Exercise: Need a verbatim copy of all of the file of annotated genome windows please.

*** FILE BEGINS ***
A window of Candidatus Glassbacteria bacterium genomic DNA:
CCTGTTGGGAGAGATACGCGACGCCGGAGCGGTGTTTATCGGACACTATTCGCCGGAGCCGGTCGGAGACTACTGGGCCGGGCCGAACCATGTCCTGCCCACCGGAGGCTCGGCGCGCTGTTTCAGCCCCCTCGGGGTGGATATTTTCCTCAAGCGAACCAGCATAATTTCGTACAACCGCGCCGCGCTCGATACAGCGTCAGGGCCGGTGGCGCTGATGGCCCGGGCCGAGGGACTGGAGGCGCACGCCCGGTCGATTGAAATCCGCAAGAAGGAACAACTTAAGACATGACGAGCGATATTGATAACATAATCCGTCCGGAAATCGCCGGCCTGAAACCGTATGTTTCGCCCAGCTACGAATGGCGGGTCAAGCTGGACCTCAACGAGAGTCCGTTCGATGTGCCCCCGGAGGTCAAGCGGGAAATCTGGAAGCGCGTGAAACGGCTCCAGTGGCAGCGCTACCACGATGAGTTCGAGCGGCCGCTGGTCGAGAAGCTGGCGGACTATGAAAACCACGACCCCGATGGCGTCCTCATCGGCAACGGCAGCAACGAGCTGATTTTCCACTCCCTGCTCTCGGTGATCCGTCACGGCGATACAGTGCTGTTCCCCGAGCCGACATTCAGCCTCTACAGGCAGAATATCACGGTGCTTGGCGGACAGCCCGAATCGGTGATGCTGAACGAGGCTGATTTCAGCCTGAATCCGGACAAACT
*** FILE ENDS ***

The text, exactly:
A window of Candidatus Glassbacteria bacterium genomic DNA:
CCTGTTGGGAGAGATACGCGACGCCGGAGCGGTGTTTATCGGACACTATTCGCCGGAGCCGGTCGGAGACTACTGGGCCGGGCCGAACCATGTCCTGCCCACCGGAGGCTCGGCGCGCTGTTTCAGCCCCCTCGGGGTGGATATTTTCCTCAAGCGAACCAGCATAATTTCGTACAACCGCGCCGCGCTCGATACAGCGTCAGGGCCGGTGGCGCTGATGGCCCGGGCCGAGGGACTGGAGGCGCACGCCCGGTCGATTGAAATCCGCAAGAAGGAACAACTTAAGACATGACGAGCGATATTGATAACATAATCCGTCCGGAAATCGCCGGCCTGAAACCGTATGTTTCGCCCAGCTACGAATGGCGGGTCAAGCTGGACCTCAACGAGAGTCCGTTCGATGTGCCCCCGGAGGTCAAGCGGGAAATCTGGAAGCGCGTGAAACGGCTCCAGTGGCAGCGCTACCACGATGAGTTCGAGCGGCCGCTGGTCGAGAAGCTGGCGGACTATGAAAACCACGACCCCGATGGCGTCCTCATCGGCAACGGCAGCAACGAGCTGATTTTCCACTCCCTGCTCTCGGTGATCCGTCACGGCGATACAGTGCTGTTCCCCGAGCCGACATTCAGCCTCTACAGGCAGAATATCACGGTGCTTGGCGGACAGCCCGAATCGGTGATGCTGAACGAGGCTGATTTCAGCCTGAATCCGGACAAACT